The Giants continue to negotiate with free agents Marco Scutaro and Angel Pagan, who seem to be in no hurry to sign in a slow-moving market. Something could happen ahead of next weekís winter meetings in Nashville, or even at the meetings.
However, the calendar provides a more pressing issue for the Giants and one of their iconic players, 2010 World Series hero Brian Wilson, and in the worst case Wilsonís days with his only professional organization could be over by Friday.
From what I hear, Wilson and the team are not exactly seeing eye to eye.
Friday is the deadline for teams to tender contracts to all unsigned players. Under the Collective Bargaining Agreement, any contract offer must be at least 80 percent of what a player made the year before. Wilson earned $8.5 million, so any offer for 2013 would have to be at least $6.8 million.
From everything Iíve heard, the Giants do not intend to offer Wilson a $6.8 million guarantee after he missed the 2012 season (save for two games in April) with an elbow injury that required his second Tommy John surgery. Wilson has done a lot for the organization, particularly his shutdown work in the 2010 regular season and postseason. Heís made them a lot of money in beard merchandising, too. But the Giants believe thatís a lot of money for a pitcher whose future is so clouded by health.
Wilson does not see his future as cloudy. He boasted during the World Series that he plans to be ready to pitch, for the Giants on Opening Day. Also, I was told today that Wilson has had no setbacks in his rehabilitation and continues to work out under the Giantsí supervision.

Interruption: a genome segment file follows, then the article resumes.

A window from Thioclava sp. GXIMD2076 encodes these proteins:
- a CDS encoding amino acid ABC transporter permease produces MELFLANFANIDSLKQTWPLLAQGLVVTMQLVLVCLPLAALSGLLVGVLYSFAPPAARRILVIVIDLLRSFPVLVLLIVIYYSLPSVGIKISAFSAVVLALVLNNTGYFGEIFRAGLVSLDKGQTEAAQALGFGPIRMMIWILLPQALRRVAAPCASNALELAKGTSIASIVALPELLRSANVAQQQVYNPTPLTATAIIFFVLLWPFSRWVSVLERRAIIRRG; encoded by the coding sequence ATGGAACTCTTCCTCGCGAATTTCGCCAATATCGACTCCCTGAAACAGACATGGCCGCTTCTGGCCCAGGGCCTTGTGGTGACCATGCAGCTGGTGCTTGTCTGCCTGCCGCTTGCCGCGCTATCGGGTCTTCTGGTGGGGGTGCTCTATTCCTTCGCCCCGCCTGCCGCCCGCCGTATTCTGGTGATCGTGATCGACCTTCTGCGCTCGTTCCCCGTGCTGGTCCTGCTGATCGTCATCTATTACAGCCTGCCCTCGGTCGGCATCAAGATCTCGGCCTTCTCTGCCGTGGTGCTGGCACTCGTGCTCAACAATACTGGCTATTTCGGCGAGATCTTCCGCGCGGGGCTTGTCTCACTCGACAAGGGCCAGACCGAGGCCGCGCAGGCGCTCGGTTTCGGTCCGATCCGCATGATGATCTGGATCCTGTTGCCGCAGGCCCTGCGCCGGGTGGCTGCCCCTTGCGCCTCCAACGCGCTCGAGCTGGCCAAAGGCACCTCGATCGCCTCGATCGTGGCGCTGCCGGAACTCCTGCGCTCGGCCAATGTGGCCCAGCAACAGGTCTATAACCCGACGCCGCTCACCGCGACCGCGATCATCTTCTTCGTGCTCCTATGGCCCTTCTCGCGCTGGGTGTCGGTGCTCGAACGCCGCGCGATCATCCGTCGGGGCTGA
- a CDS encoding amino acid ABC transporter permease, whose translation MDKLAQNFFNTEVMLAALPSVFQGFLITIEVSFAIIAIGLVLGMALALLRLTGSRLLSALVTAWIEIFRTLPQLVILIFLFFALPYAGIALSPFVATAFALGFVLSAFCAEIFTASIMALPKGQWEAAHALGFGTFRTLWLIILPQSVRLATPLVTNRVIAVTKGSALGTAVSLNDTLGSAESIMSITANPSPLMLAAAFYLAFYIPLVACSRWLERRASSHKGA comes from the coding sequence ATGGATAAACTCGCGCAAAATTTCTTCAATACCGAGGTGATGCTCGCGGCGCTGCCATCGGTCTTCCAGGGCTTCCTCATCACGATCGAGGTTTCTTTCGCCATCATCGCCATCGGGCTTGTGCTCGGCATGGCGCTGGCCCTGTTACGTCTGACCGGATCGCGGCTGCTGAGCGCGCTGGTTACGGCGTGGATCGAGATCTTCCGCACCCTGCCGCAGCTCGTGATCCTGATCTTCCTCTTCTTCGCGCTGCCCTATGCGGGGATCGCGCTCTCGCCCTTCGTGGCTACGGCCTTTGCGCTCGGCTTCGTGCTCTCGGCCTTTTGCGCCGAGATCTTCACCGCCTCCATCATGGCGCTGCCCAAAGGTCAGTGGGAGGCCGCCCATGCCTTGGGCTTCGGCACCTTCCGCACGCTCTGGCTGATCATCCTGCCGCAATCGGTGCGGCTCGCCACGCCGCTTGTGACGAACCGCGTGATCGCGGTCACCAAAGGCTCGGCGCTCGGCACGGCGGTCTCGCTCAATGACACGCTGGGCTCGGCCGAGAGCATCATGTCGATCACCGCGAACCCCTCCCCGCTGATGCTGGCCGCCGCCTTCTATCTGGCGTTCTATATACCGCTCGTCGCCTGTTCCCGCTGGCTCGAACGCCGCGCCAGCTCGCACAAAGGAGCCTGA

Here is where it gets sticky.
If the Giants do not tender Wilson a contract by Friday he becomes a free agent. Again, that seems likely to happen. The Giants still could sign Wilson and want to sign Wilson, Iím told. At that point the 80 percent rule does not apply anymore. The Giants even are willing to give Wilson a major-league contract, but at a low base salary ó several million dollars below $6.8 million ó with incentives that would pay him a much bigger check if he is able to pitch.
But Iíve been told Wilson is not keen on that idea, partly because he has given so much to the organization, including the health of his arm in the pursuit of a championship, and feels he should be paid accordingly. Thatís completely understandable.
As a free agent, Wilson could test the market and end his 10-year association with the Giants by signing elsewhere. But if the Giants truly are willing to give Wilson a big-league contract offer, that might be the only one he gets.
Might another team swoop in and give Wilson that guarantee? In past years Iíd have said no chance, but this year seems different. Teams are flush with cash, the market for relievers is not exactly strong and some team itching to spend might take the risk based on Wilsonís excellence when he was healthy.
There is a precedent this offseason.
The Chicago Cubs signed former Twins starter Scott Baker to a one-year, $5.5 million contract after he missed all of 2012 after Tommy John surgery in April, the same month as Wilsonís operation. Baker is six months older than Wilson. The big difference is that Baker underwent his first Tommy John, not his second.
As you can see, the Giants and Wilson have much to discuss between now and Friday.